Ohio, Texas could decide Democratic race
By DAVID ESPO, AP Special Correspondent 54 minutes ago
WASHINGTON - Barack Obama and Hillary Rodham Clinton contested primaries in Ohio, Texas and two other states on Tuesday, the front-runner and his pursuer in a riveting race for the Democratic presidential nomination. John McCain reached out for the Republican delegates needed to secure his nomination after a decade's struggle.
In all there were 370 Democratic delegates at stake in Rhode Island, Vermont, Ohio and Texas, which uses an unusual primary-caucus system.
After 11 straight victories, Obama had the momentum and the lead in the delegate chase in The Associated Press count, 1,386-1,276.
[...] That left Clinton in desperate need of a comeback with time running out — if it hadn't already.
Some of her supporters, her husband, the former president among them, said she needed to outpoll Obama in both Texas and Ohio to sustain her candidacy.
Without conceding anything, Obama's allies said even that wouldn't be enough, given his lead in the delegate count and party rules that virtually assure primary losers a significant share of the spoils.
It takes 2,025 delegates to win the Democratic nomination, and slightly more than 600 remained to be picked in the 10 states that vote after Tuesday.
It's not the math that worries me, it's the stupid fucking media. Expectations and pressure have been unfairly raised for Obama, and the headline above is a perfect example. A knockout by Obama is not likely, and Hillary needs to win like 60-40 the rest of the way to catch Obama—and that's simply not going to happen barring some unforeseen event. But narrow victories or split results today allow Hillary to effectively declare resounding comeback status and climb back into a race she really still has little chance of winning fairly/cleanly.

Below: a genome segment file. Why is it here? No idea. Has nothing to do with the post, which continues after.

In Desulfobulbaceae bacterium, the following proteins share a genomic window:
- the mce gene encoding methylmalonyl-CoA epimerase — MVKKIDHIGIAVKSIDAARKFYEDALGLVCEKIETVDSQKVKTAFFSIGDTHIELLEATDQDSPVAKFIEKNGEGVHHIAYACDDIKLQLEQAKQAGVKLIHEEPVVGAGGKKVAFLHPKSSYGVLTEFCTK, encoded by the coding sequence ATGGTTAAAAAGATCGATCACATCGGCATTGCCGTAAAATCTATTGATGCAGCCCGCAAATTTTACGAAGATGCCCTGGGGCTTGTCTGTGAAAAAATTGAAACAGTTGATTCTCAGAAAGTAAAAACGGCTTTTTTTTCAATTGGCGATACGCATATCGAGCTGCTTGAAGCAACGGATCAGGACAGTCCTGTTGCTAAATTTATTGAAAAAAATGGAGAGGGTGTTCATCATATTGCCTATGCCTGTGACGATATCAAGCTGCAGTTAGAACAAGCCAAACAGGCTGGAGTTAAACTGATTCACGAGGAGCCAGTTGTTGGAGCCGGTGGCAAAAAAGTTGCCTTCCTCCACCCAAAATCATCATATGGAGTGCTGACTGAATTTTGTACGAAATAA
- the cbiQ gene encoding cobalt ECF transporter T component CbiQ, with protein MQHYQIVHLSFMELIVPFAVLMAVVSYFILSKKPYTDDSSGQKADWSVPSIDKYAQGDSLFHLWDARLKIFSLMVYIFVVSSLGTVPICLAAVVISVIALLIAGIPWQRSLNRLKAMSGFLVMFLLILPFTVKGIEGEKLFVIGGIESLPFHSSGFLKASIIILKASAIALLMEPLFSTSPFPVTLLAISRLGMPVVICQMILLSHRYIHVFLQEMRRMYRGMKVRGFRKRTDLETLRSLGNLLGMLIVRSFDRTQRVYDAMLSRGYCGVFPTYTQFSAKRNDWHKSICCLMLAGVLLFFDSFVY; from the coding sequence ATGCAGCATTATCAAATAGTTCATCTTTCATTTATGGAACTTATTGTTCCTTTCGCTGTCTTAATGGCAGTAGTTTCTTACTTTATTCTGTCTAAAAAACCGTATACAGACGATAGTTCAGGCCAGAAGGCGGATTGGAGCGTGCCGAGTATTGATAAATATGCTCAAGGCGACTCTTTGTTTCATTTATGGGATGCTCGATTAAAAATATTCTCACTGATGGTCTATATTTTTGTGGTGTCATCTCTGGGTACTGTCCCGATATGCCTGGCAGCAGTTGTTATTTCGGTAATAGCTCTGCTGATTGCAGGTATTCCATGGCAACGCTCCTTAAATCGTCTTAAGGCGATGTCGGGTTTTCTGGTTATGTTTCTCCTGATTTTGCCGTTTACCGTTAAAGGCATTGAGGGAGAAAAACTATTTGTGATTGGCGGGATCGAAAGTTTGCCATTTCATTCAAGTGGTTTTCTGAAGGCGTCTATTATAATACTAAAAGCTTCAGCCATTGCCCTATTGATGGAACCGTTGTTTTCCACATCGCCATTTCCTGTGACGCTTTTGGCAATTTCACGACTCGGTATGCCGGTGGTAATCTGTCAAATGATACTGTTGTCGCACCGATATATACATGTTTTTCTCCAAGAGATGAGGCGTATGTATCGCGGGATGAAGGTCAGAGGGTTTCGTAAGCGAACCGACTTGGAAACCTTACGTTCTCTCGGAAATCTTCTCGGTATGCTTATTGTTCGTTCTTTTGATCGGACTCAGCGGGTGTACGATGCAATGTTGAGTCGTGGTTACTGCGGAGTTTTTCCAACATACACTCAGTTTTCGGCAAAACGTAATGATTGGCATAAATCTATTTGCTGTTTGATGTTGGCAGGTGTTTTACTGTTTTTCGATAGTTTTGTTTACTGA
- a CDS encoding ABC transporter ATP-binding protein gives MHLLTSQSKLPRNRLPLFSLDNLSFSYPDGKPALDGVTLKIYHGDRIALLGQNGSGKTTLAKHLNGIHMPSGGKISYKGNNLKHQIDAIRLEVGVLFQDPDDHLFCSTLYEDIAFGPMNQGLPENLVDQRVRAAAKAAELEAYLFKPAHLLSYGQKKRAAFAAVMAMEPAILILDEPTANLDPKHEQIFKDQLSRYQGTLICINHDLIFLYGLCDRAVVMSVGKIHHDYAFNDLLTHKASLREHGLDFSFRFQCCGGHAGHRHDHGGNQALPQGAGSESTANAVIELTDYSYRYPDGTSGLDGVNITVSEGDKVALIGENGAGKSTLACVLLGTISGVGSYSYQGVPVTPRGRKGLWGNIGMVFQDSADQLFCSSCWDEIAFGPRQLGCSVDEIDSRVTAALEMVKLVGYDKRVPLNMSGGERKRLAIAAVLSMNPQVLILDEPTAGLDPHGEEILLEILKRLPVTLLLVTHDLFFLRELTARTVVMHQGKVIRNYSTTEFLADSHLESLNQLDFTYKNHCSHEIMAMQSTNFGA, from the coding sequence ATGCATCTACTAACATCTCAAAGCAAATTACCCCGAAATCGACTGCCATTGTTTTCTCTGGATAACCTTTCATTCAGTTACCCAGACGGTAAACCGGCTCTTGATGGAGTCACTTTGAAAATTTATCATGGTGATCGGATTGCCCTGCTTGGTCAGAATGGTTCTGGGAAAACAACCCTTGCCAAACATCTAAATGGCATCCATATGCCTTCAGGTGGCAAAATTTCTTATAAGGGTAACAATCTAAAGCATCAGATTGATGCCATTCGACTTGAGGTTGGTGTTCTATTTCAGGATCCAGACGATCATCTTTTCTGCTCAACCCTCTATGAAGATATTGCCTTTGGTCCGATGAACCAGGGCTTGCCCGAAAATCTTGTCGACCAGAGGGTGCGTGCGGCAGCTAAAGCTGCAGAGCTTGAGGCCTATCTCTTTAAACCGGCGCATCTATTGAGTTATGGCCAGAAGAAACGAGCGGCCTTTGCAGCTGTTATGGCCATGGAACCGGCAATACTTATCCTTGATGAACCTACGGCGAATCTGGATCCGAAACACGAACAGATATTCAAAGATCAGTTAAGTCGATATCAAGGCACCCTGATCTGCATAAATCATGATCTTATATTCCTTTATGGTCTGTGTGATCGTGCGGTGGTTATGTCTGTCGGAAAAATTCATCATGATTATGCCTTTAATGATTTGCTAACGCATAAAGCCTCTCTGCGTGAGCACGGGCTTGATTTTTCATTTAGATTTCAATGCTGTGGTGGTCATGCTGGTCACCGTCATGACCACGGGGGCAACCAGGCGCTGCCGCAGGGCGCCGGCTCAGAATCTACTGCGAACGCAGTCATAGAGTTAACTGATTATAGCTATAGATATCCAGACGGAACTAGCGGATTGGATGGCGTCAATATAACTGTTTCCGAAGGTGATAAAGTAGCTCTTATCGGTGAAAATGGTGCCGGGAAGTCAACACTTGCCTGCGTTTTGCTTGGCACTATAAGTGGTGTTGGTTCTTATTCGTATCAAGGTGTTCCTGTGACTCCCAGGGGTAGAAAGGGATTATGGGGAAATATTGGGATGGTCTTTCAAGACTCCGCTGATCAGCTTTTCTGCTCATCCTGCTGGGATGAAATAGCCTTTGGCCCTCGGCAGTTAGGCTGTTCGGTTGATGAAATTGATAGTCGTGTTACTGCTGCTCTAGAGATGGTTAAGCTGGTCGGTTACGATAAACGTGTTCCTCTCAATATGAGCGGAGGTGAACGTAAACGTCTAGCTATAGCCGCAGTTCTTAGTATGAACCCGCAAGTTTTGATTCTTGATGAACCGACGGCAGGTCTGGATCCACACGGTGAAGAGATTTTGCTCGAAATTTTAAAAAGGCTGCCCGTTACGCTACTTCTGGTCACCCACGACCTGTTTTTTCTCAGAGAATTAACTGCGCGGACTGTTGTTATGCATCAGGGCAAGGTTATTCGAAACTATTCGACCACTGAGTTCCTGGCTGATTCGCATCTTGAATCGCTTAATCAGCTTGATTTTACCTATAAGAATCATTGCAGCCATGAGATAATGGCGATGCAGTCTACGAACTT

Anyway, the reason I'm getting an ulcer over this is simple—Obama's my guy, and over the last couple days, HRC has released a barrage of attacks and they seem to have had an impact. A week ago, I felt pretty comfortable with today—not that Obama was a lock to win, but that expectations all around were more tempered, and that he could win Texas, and perhaps even Ohio.
Now that seems to be in some doubt, and the media has shifted the pressure from Hillary to save her campaign to Obama needing to seal the deal today.
Anyway, this is so nerve-wracking for me because I don't want Hillary to be rewarded for her tactics, and I will have a really hard time stomaching her as the nominee should that somehow come about. That wasn't true a month ago, but since then Hillary "found her voice" and it turned out to be Republican.